Now this isn't some sort of qualitative "Brand 'X' uses great subject lines" or "E-Mail is a wonderful one-to-one relationship vehicle" analysis. Nope, we're actually controlling for key factors, understanding when all factors are equal if e-mail can carry the freight.
And it turns out that the fact a customer is an e-mail subscriber is important.
You'll see something like this:
- Logistic Regression Of 12-Month Repurchase Rates = -2.000 - 0.5*(months since last purchase ^ 0.5) + 0.8*(number of orders) + 0.3*(email subscriber).
- Spend Model = 120 + 0.30*(historical spend) + 4*(email subscriber).
- Customer #1: Response = 32.9%, Spend = $214, Value = $70.34.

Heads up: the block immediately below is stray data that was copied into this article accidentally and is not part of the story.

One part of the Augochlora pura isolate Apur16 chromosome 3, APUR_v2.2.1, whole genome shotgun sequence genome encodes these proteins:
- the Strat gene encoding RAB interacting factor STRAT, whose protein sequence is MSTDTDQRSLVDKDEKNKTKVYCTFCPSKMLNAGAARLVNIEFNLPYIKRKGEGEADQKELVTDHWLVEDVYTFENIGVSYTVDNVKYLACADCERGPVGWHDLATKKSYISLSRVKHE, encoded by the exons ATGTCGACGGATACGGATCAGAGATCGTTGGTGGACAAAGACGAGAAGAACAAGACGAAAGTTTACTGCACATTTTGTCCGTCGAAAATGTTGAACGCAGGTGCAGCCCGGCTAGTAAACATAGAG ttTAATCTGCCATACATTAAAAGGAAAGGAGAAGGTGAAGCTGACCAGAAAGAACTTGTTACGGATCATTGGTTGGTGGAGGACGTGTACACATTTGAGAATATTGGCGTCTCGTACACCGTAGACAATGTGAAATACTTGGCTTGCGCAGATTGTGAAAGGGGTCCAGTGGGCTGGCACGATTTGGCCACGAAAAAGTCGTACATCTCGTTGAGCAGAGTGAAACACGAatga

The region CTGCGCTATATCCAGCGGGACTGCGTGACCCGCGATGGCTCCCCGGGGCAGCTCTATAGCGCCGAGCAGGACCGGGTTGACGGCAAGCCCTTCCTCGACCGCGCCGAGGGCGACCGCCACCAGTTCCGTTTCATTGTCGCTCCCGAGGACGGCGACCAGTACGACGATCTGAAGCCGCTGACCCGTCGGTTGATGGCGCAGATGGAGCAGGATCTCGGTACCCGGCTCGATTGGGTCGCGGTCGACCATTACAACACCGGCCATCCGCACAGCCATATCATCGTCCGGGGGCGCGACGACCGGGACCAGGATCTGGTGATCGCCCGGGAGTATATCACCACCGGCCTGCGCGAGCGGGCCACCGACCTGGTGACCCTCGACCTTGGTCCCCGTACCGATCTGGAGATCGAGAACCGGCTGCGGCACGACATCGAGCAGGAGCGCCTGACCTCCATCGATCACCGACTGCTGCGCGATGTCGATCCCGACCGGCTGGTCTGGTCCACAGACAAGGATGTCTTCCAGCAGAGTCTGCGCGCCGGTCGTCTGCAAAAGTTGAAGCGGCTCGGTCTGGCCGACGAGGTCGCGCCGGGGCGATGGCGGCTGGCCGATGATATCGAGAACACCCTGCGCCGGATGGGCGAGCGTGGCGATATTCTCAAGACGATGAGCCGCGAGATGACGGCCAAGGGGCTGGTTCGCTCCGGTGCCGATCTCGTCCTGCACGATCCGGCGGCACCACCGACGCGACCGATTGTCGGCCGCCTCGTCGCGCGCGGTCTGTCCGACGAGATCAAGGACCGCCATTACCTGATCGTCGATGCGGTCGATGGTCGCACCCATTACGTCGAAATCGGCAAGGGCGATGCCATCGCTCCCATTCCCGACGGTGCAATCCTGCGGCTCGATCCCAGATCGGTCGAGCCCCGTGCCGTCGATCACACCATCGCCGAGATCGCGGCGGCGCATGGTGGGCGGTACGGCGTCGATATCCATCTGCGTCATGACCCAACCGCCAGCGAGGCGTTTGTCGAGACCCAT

- Customer #2: Response = 26.6%, Spend = $210, Value = $55.89.
Your job is to compare this metric to the data you get via open rates and click through rates and conversion rates. Do you see a difference?
For instance, your forecasts might suggest that Customer #1 will generate $0.15 per e-mail, across 52 annual e-mail campaigns. If true, then you're forecasting this customer to generate $7.80 over the next twelve months.
In other words, the modeling procedure shows you that e-mail marketing is nearly twice as valuable as your traditional marketing metrics suggest. Complement this data with actual mail/holdout results, and you might really have something!
The important thing, of course, is to put your e-mail program through a full Multichannel Forensics analysis, thoroughly understanding the role e-mail plays in growing each channel.